11 Apr 2021  |   05:49am IST

‘Govts to blame for errant taxi-walas’

Long queues of black-and-yellow taxis and white tourist taxis at the airport and railway stations are a common sight. Their presence at the arrival and department points seems to be welcoming passengers but the intention is otherwise - monopolising the business, which once upon a time was meant for providing self-employment to unemployed youth of Goa. 

Their rage is not against GoaMiles only but the taxi drivers do not accept even private vehicle owners picking up their friends, friends or relatives. 

Their “welcome gesture” is not restricted to airport and railway stations but it has now stretched to luxurious hotels as well. Here’s an ordeal by a Goan himself who was literarily stopped from entering an expensive resort by the taxi lobby stationed around the premises. 

“I have received threat from the taxi lobby. Just recently, I had a friend who arrived to Goa with his family on a holiday. They checked in to a pre-booked resort where I decided to meet them. To my shock, an entire taxi lobby stopped my car at the entrance of the resort asking me all sorts of questions. I confronted them in our mother tongue Konkani. This is just one instance where taxi operators have been fleecing people,” a city-based businessman told Herald as he recalled his ordeal. 

The businessman, also a veteran in the tourism industry, has called for a massive awareness and public outcry to tighten the noose around the tourist taxi operators. He also alleges hotel industry, if not all, have an unofficial tie-up with the taxi operators to ensure their clients do not avail service outside their boundaries.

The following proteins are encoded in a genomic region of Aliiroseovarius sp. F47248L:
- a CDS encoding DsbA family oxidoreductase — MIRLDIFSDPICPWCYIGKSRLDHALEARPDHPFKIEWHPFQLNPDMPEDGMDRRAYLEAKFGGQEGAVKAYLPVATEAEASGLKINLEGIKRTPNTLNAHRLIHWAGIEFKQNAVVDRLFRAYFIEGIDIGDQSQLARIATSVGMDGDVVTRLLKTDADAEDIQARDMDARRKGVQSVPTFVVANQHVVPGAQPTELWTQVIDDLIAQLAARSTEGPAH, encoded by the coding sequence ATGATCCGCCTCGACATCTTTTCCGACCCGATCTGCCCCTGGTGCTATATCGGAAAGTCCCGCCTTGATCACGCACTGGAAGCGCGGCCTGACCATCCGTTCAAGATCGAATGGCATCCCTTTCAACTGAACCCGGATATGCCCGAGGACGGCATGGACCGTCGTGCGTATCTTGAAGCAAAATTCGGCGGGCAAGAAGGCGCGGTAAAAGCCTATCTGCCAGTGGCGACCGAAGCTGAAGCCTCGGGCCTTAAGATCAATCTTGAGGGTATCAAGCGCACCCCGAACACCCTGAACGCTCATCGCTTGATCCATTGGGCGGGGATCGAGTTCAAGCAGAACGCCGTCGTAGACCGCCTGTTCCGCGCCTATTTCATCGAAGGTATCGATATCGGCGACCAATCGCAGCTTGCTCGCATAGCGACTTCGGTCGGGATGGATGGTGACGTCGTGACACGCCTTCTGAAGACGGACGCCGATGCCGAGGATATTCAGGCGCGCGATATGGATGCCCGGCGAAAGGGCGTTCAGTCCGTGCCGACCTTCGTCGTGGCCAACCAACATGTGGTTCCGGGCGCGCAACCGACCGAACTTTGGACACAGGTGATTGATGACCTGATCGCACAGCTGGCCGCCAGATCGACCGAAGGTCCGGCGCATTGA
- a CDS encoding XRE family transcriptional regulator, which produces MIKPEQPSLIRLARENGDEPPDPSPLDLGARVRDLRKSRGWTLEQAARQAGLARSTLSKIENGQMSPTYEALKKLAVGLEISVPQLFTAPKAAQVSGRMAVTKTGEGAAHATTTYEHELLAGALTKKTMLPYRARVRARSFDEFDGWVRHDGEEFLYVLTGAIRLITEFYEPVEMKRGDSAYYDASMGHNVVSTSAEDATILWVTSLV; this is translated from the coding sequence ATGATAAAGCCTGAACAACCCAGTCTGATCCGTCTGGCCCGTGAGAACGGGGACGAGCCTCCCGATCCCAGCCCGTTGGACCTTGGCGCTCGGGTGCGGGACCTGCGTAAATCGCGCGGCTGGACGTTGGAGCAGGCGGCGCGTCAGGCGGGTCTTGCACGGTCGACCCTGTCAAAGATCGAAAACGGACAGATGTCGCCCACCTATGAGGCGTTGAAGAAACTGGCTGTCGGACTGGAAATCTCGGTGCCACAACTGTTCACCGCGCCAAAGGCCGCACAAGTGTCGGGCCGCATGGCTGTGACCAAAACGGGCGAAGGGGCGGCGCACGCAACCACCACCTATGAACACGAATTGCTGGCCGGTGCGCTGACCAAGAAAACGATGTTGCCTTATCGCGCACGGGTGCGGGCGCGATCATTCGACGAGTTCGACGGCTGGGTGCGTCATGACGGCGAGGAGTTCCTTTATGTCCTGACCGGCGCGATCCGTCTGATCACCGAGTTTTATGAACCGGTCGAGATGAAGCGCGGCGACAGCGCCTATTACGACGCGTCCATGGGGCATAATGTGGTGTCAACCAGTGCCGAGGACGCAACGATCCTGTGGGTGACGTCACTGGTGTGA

Sanjeev Sardesai, a former Secretary of then Travel and Tourism Club (now Travel and Tourism Association of Goa) has slammed successive governments for failing to deal with the errant taxi-walas. The entire issue has been prevalent over four decades now. 

“This (nuisance) has been allowed to happen. We had this problem since the 80’s. At that time, if the governments had to come down heavily on these people, this problem would not have escalated. But this has been allowed to continue by the ministers, ministry and the departments none of whom are willing to resolve it,” he alleged. 

The social media is often abuzz with debate on inflated taxi fares and rude attitude of drivers that has given sour memories to many visitors. Many have left after experiencing a bad holiday in the otherwise a tourist-friendly State. 

The taxi operators have blatantly refused to install taxi meters while vehemently objecting to the presence of app-based aggregators. After many threats to protest on the streets of Goa, they held the State to ransom by resorting to strike demanding revocation of permission to GoaMiles mid this week.  

The strike at Azad Maidan, permission of which was revoked by the North Goa Collector for violating Section 144 CrPC, reminded of the tensed situation in January 2018. All hell broke loose as commotion ensued in the State, with around 20,000 taxis going off the road on January 19, 2019 despite repeated requests from the government ‘not to kill the golden goose’ called Goa Tourism. During the three-day strike, many tourists faced hardships even as the government pressed into service additional vehicles including Kadambas, local and inter-State buses, as alternate mode of transport.